Heritage Category:
Listed Building
List Entry Number:
Date first listed:
Date of most recent amendment:
Statutory Address:


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Statutory Address:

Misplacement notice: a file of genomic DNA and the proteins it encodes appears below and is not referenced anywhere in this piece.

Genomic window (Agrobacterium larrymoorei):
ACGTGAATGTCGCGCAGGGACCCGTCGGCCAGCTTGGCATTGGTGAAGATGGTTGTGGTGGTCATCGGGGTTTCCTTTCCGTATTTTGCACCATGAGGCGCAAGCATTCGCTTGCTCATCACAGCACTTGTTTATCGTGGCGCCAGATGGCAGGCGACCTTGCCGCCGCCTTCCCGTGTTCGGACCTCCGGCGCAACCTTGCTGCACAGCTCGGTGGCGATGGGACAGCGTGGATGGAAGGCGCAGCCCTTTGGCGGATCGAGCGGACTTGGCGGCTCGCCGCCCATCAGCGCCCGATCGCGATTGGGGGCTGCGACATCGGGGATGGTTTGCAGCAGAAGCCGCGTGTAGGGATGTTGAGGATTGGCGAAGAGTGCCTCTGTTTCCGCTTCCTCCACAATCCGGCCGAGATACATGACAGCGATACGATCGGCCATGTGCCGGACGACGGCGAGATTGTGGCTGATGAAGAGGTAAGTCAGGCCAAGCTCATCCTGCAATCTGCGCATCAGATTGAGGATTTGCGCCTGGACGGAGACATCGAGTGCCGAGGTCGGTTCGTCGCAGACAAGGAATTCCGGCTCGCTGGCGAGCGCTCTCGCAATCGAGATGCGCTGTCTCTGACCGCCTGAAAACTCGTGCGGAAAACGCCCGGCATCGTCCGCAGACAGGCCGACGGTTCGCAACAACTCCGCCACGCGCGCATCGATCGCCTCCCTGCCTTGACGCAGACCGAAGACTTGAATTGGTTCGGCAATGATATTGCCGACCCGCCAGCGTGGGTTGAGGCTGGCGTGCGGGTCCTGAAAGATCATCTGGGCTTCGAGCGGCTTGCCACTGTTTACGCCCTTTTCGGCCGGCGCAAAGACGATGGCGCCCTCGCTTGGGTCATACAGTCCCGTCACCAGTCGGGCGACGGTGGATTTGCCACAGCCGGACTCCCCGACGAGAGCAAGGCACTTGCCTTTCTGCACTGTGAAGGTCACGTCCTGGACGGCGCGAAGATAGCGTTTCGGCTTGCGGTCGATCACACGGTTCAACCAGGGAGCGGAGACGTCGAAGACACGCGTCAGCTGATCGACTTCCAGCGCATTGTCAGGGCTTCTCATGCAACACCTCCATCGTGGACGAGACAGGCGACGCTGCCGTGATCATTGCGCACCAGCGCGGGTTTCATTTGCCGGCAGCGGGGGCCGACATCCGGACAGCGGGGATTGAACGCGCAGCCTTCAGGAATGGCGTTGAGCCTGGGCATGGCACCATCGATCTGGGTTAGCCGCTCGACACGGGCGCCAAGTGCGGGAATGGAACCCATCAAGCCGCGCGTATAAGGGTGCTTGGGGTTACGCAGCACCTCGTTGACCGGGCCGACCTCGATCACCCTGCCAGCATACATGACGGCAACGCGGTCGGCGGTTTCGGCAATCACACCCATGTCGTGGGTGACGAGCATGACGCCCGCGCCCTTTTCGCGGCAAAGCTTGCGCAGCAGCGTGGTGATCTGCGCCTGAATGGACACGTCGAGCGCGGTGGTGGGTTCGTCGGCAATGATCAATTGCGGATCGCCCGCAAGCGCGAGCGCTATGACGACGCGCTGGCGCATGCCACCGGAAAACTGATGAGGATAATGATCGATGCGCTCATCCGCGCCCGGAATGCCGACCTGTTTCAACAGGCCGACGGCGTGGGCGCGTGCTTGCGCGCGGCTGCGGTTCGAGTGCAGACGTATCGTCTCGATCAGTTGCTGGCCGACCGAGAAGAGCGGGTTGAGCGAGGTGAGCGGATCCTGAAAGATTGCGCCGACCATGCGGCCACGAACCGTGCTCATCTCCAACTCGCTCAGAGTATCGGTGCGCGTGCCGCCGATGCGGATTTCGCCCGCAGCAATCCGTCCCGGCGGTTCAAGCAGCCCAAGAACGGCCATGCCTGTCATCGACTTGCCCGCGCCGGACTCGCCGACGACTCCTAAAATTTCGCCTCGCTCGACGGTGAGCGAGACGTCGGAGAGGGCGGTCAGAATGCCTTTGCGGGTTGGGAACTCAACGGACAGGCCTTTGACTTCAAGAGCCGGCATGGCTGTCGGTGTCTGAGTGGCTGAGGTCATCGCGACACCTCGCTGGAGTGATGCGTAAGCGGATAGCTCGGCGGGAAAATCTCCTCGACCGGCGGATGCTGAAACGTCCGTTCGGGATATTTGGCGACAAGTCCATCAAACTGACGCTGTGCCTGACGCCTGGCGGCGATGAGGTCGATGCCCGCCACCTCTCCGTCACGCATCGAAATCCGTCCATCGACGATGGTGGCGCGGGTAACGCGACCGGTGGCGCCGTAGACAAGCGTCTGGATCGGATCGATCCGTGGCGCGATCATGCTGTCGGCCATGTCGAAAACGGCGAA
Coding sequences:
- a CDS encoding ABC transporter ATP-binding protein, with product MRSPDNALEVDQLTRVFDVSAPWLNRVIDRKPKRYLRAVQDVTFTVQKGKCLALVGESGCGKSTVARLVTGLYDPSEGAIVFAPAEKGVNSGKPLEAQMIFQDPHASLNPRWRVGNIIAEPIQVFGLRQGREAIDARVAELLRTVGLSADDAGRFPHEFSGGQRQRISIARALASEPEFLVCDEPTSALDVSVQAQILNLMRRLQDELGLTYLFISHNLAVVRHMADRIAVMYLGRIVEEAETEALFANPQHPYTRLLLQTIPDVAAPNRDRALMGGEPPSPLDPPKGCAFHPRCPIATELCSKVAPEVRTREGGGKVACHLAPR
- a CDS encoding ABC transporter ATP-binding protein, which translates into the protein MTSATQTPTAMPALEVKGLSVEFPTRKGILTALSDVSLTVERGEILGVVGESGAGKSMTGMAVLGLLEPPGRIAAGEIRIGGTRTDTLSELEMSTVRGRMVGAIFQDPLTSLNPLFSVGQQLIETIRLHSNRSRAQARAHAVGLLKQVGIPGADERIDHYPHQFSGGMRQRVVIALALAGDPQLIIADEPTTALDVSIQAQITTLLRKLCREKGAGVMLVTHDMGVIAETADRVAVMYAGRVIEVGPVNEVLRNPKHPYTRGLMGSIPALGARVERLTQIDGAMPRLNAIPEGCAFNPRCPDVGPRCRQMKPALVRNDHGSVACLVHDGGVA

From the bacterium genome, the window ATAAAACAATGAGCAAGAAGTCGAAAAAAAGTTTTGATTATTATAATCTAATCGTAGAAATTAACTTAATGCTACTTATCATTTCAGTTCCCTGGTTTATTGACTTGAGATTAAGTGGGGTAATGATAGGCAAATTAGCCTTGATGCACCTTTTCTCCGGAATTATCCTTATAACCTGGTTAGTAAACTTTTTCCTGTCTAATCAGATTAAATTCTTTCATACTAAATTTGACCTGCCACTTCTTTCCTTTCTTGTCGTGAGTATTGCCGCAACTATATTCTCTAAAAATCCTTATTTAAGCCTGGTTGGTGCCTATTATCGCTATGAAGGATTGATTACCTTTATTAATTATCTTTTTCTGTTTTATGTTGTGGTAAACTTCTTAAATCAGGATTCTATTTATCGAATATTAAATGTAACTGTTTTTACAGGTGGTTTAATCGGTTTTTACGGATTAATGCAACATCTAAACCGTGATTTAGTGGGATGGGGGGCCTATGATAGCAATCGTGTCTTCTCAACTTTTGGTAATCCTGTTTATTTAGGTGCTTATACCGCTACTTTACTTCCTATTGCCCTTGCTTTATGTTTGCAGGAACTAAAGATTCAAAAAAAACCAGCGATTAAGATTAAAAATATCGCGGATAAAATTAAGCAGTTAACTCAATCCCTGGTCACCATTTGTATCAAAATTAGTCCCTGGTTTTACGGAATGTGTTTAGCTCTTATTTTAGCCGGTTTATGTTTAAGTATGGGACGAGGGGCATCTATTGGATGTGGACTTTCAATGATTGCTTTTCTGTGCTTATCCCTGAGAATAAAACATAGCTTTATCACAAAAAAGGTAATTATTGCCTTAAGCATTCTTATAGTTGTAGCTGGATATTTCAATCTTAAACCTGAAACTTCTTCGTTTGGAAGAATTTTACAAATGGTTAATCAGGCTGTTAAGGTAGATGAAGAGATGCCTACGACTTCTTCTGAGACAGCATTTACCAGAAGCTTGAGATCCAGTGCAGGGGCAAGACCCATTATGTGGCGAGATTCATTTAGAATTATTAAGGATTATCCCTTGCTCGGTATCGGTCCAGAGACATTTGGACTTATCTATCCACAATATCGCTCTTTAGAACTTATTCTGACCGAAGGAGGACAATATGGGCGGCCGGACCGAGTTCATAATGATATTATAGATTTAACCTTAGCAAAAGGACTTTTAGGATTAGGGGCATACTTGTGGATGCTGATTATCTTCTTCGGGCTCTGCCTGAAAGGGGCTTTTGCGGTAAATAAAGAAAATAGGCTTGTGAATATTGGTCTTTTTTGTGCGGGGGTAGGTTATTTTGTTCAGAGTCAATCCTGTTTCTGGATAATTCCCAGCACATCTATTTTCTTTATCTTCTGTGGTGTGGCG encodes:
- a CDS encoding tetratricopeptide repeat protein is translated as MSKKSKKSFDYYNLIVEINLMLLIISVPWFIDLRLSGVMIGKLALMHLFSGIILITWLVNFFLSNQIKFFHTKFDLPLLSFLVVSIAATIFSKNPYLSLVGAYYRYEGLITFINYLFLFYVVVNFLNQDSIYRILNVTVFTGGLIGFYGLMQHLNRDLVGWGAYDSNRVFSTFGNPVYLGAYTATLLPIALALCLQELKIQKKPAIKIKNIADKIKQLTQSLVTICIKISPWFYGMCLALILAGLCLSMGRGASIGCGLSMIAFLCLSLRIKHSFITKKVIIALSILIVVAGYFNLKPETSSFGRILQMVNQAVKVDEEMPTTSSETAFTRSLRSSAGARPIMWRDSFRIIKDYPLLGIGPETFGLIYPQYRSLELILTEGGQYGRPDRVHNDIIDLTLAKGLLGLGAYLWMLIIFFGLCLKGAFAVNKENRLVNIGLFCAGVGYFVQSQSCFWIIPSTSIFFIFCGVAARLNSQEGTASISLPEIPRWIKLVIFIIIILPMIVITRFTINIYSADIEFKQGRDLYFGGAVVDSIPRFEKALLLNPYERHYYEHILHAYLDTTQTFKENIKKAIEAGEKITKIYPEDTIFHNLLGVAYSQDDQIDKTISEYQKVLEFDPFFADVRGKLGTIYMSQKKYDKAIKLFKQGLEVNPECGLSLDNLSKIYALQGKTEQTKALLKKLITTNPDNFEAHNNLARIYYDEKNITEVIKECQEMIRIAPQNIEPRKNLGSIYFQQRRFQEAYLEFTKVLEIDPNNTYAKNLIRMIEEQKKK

The building or site itself may lie within the boundary of more than one authority.

North Yorkshire
Harrogate (District Authority)
National Grid Reference:
SE 14765 48694


DENTON DENTON PARK SE 14 NW 9/22 Denton Hall and attached forecourt walls and 6.2.52 railings (formerly listed as Hall) GV I